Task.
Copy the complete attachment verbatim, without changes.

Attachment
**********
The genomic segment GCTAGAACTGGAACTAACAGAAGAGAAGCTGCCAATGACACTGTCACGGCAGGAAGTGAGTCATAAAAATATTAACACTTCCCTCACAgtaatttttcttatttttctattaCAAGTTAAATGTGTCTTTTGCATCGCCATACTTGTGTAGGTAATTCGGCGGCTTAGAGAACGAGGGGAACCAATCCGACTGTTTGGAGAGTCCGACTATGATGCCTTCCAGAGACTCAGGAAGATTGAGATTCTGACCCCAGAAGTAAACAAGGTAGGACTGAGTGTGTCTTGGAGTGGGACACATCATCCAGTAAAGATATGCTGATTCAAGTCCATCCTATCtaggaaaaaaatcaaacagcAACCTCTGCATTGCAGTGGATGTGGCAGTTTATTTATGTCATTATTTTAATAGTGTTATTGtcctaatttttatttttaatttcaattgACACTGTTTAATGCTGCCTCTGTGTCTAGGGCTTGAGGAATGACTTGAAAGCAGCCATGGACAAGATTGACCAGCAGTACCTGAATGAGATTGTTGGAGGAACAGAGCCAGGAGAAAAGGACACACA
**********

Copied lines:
The genomic segment GCTAGAACTGGAACTAACAGAAGAGAAGCTGCCAATGACACTGTCACGGCAGGAAGTGAGTCATAAAAATATTAACACTTCCCTCACAgtaatttttcttatttttctattaCAAGTTAAATGTGTCTTTTGCATCGCCATACTTGTGTAGGTAATTCGGCGGCTTAGAGAACGAGGGGAACCAATCCGACTGTTTGGAGAGTCCGACTATGATGCCTTCCAGAGACTCAGGAAGATTGAGATTCTGACCCCAGAAGTAAACAAGGTAGGACTGAGTGTGTCTTGGAGTGGGACACATCATCCAGTAAAGATATGCTGATTCAAGTCCATCCTATCtaggaaaaaaatcaaacagcAACCTCTGCATTGCAGTGGATGTGGCAGTTTATTTATGTCATTATTTTAATAGTGTTATTGtcctaatttttatttttaatttcaattgACACTGTTTAATGCTGCCTCTGTGTCTAGGGCTTGAGGAATGACTTGAAAGCAGCCATGGACAAGATTGACCAGCAGTACCTGAATGAGATTGTTGGAGGAACAGAGCCAGGAGAAAAGGACACACA